Lampo has received a grant from the Carl & Marilynn Thoma Art Foundation that will make it possible to bring writer Nora Khan to Chicago. On December 1 she joins artist Steven Warwick to present Fear Indexing the X-Files, in a lecture and performance reading at the Lampo Annex. Khan and Warwick analyze key episodes of the television … Continued
In his first Chicago performance, Jacob Kirkegaard presents AION—recorded and filmed in four abandoned spaces inside the radioactive zone around the former nuclear power plant in Chernobyl, Ukraine.
AION—“infinity” or “eternity” in ancient Greek—was inspired by the groundbreaking sound work I am sitting in a room (1969), by artist Alvin Lucier, in which Lucier recorded himself saying, “I am sitting in a room, different from the one you are in now. I am recording the sound of my speaking voice.” He then played these phrases back and re-recorded them, until the different layers of his voice began to merge.
Kirkegaard has taken Lucier’s action a step further, recording the resonance of an empty swimming pool, concert hall, gymnasium and church, inside the Chernobyl exclusion area—also called the Zone of Alienation.
The Danish artist put up a microphone and speaker in each space, started the recording and left. After ten minutes, he returned, stopped the recording, played it back into the same room, and made a re-recording. With each new layer, subtle sounds enlarged and deepened until they turned into one rich hum with many overtones. In effect, he has recorded the voices of rooms.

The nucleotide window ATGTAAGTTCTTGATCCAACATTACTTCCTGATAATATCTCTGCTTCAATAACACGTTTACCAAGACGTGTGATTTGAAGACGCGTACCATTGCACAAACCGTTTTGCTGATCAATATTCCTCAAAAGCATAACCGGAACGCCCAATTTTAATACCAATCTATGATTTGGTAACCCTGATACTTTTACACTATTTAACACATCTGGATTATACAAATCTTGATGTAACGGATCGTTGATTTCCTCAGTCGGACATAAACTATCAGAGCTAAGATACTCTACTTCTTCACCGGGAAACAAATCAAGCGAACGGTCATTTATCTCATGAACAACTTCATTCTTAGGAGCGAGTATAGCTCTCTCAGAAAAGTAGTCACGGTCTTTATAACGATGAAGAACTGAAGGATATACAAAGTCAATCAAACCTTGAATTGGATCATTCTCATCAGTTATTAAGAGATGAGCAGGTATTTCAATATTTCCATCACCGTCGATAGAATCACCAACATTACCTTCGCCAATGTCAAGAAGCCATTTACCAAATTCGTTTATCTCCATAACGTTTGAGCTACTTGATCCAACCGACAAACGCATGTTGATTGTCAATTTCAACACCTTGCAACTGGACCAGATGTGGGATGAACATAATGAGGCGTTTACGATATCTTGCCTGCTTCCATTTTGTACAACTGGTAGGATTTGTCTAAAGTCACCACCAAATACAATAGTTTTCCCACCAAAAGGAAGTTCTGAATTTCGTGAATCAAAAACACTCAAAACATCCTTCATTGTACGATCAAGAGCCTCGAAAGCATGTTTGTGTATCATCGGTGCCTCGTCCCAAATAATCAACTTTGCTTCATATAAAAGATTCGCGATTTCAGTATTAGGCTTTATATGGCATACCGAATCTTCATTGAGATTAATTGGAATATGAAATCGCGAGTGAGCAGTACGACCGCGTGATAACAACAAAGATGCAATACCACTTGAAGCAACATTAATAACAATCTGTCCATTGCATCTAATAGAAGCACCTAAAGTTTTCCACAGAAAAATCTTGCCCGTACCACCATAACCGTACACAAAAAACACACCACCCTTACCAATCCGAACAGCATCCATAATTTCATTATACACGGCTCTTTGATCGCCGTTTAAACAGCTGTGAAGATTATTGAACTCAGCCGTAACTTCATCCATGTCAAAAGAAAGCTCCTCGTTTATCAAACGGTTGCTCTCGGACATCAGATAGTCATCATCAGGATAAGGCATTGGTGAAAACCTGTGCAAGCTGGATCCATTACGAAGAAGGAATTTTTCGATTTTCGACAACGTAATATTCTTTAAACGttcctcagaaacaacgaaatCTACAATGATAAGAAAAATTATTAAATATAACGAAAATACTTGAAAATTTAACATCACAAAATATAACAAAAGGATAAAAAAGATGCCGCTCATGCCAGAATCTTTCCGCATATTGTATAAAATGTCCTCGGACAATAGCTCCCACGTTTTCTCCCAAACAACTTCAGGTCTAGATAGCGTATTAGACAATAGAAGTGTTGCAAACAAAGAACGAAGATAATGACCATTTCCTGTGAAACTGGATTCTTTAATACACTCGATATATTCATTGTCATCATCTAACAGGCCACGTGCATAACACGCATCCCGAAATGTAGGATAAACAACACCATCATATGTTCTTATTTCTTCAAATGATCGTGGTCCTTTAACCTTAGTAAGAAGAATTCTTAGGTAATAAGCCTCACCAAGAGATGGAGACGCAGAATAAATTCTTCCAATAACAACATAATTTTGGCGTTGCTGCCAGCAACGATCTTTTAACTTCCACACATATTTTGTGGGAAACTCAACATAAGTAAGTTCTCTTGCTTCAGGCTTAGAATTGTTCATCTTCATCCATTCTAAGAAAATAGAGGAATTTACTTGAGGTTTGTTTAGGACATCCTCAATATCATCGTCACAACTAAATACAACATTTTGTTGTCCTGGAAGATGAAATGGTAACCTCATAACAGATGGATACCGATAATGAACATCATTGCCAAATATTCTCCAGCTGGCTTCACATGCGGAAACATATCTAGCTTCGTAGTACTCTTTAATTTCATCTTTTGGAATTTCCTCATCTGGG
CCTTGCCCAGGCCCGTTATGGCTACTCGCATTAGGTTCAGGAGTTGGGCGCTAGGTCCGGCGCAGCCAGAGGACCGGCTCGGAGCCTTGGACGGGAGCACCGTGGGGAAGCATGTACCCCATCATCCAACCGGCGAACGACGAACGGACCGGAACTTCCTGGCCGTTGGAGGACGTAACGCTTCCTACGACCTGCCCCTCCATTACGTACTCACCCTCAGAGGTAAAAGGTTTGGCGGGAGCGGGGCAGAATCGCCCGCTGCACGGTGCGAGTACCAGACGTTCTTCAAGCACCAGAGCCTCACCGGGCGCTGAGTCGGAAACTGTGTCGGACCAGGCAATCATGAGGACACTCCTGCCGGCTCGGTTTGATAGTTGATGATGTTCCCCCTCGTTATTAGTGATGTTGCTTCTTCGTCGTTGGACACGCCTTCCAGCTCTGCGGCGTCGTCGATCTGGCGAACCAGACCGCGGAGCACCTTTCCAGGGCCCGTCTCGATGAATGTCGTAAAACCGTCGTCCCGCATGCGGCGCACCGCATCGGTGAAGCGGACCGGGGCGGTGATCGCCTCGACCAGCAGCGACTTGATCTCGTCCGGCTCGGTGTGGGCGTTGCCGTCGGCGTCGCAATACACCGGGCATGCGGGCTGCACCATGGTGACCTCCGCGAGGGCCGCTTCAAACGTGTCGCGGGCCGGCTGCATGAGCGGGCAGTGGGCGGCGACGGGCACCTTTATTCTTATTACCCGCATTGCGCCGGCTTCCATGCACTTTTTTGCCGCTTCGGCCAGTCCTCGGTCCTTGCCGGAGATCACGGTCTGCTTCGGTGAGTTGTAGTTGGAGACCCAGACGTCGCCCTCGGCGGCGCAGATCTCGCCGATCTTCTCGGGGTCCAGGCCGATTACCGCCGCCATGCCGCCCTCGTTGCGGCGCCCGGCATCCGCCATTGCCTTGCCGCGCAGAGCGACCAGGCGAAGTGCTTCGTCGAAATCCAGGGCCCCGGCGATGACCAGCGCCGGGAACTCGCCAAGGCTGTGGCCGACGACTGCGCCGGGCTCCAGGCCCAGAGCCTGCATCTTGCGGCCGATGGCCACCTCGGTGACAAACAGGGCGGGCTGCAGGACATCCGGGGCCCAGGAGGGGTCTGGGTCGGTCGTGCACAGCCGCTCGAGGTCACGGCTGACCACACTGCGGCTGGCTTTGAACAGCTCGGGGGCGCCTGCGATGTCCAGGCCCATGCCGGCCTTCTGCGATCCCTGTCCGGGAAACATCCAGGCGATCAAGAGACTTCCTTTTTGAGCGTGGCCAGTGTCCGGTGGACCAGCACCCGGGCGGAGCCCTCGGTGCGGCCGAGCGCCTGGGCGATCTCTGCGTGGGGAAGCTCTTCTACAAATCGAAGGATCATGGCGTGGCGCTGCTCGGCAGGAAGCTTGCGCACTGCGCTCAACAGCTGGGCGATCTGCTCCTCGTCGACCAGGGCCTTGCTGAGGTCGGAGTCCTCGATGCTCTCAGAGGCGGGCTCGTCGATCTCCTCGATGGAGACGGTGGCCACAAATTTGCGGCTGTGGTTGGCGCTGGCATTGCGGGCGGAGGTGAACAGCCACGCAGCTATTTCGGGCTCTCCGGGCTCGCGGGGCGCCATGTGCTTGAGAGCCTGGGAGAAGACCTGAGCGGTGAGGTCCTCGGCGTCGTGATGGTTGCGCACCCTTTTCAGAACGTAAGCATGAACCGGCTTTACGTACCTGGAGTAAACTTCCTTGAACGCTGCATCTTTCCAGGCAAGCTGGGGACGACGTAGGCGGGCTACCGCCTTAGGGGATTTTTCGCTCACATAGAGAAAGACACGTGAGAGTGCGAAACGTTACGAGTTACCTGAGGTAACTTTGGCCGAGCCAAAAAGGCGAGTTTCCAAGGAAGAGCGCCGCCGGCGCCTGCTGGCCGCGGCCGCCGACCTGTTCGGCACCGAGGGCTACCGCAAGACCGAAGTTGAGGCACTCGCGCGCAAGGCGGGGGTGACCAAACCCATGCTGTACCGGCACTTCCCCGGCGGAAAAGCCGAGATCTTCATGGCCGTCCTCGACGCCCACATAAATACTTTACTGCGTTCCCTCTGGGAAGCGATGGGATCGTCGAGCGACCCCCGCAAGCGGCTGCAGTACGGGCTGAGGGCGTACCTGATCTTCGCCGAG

For the visual representation of the four rooms, Kirkegaard explored a variety of techniques, working with layers, overexposure and video feedback, that can be understood as analogous to his acoustical method.
Jacob Kirkegaard (b.1975, Esbjerg, Denmark) is an artist focused on the scientific and aesthetic aspects of resonance, time, sound and hearing. His installations, compositions and performances deal with acoustic spaces and phenomena that usually remain imperceptible. Using unorthodox recording tools, including accelerometers, hydrophones and home-built electromagnetic receivers, Kirkegaard captures and contextualizes previously unheard sounds from a variety of environments: a geyser, a sand dune, an empty room, a glacier, and even the human inner ear itself.
Based in Berlin, Kirkegaard is a graduate of the Academy for Media Arts in Cologne. He has presented his works at exhibitions, festivals and conferences throughout the world, including the Museum of Modern Art, New York; Louisiana Museum of Modern Art, Denmark; KW Institute for Contemporary Art, Berlin; Museum of Contemporary Art, Denmark; the Menil Collection, Houston; Rothko Chapel, Houston; Aichi Triennale, Nagoya; and the Mori Art Museum, Tokyo. He has released several albums on Touch, Important Records and other labels. He is also a member of the sound art collective freq_out.
Presented in partnership with the Graham Foundation
Artist Talk: Jacob Kirkegaard discusses his audiovisual work in Chernobyl as well as similar projects in Fukushima and other nuclear power plants. Lampo Annex, Monadnock Building, 53 W. Jackson Blvd. #1656. Friday, April 7, 6pm.